Jeff Gill is a writer, storyteller, and pastor in central Ohio; nope, he's not making an endorsement here, not a'tall. Tell him your preferred candidate's story at or follow @Knapsack on Twitter.


Faith Works 9-1

Faith Works 9-1-12
Jeff Gill

Craft and Patience, and Faith

Out at the Flint Ridge Knap-In this weekend, you'll see plenty of quiet focus, silent diligence, and mutual respect all at work and on display.

Is it prayer?

To some degree, that would be up to the artisan. I wouldn't want to impose that perspective on anyone who didn't have that intention. My question is on behalf of those who would, intentionally, see their work as a spiritual discipline.

When you do flint knapping to make a "point," or arrowhead as folks mistakenly call them (since bow and arrow wasn't used around here until fairly recently in historic terms), you have to quiet yourself, settle your mind, and find a non-distracting posture.

The idea isn't to put on a show, a flurry of activity; you need to only make the motions that contribute to each step, going from flake blank to final projectile point.

Your work is steady, but slow – at least in modern terms – and you have to work with the materials. If a beautiful piece of flint has a crease or bulge of crystals, you can't force it in the direction you want the shaping to go, flake by flake.

But when you let yourself learn from your materials, you find yourself making something unexpected, but all the more fascinating for how you become a part of a larger process, something beyond your own plans and intentions.

That sounds very close to prayer for me, or at least a worthy discipline for entering a prayerful state.
Many people who work with their hands on artisan-type projects report that they feel closest to God when they are creating something. Woodworkers, quilters, blacksmiths, and yes, flint knappers; farmers working the fields at harvest, and bakers at home or at a bakery. All say that the act of creation, the simple repetitions and shaping gestures, brings them to a place where their prayers are not only more personal and clear, but their sense of God's presence is more real.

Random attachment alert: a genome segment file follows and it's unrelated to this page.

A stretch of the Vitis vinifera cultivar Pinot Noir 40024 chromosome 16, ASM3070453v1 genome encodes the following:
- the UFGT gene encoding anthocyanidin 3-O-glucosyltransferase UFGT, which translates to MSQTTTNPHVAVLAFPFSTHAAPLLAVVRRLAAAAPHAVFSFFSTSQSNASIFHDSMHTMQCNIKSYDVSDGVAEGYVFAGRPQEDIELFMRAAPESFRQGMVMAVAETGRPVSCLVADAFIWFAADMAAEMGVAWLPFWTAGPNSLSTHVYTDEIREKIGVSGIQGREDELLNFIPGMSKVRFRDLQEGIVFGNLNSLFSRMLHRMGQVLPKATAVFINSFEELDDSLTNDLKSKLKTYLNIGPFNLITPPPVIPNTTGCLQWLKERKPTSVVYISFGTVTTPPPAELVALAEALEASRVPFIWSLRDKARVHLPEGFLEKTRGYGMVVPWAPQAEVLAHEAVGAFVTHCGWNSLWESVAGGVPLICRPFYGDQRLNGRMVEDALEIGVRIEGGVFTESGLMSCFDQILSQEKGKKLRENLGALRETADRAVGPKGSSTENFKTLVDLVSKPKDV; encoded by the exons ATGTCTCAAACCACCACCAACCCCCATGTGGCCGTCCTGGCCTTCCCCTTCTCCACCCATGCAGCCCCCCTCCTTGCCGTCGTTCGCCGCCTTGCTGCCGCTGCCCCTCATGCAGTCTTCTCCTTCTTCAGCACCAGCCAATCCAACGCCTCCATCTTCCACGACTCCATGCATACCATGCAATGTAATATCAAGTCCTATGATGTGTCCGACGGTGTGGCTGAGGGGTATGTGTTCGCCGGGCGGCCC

"Created in God's image" would mean we're created with an aspect of that creative urge, right? "Sub-creators" as J.R.R. Tolkien said in his writing about the meaning not of his literary creation, Middle Earth, but of the act of creation itself – the task of writing and correlating and molding character and plot and landscape, which he went on to compare to . . . woodworkers and quilters and blacksmiths.
Labor Day is an opportunity for all of us to reflect on the nature of work; our work, the work of others that shapes our lives, of the place of work in God's purpose for our lives. The union movement that gave birth to Labor Day as a holiday is itself rooted in a desire to see work honored and respected, no matter how humble; unions ask laborers to come together to protect the workplace as a setting for more than simply economic purposes. We shape our souls as we choose how we approach our work, whether it's our attitude as we scrub the grill at closing time, or how carefully we attach the spade lugs to the power supply. A casual, careless attitude toward work as just a set of hours on a pay stub leads inevitably to a casual, careless value of life itself, and all manner of ills, social and personal.

So take a trip out to Flint Ridge off Brownsville Road this weekend (they're out there chipping away through Sunday), and walk about the knappers and reflect on their work, and your own, whatever Monday holds.

Can your work be prayer? Is prayer in your work?

(first published 9-1-2007) 

Jeff Gill is a writer, storyteller, and pastor in central Ohio; he's worked closing and scrubbed more than a few grills in his time. Share your story of work and faith at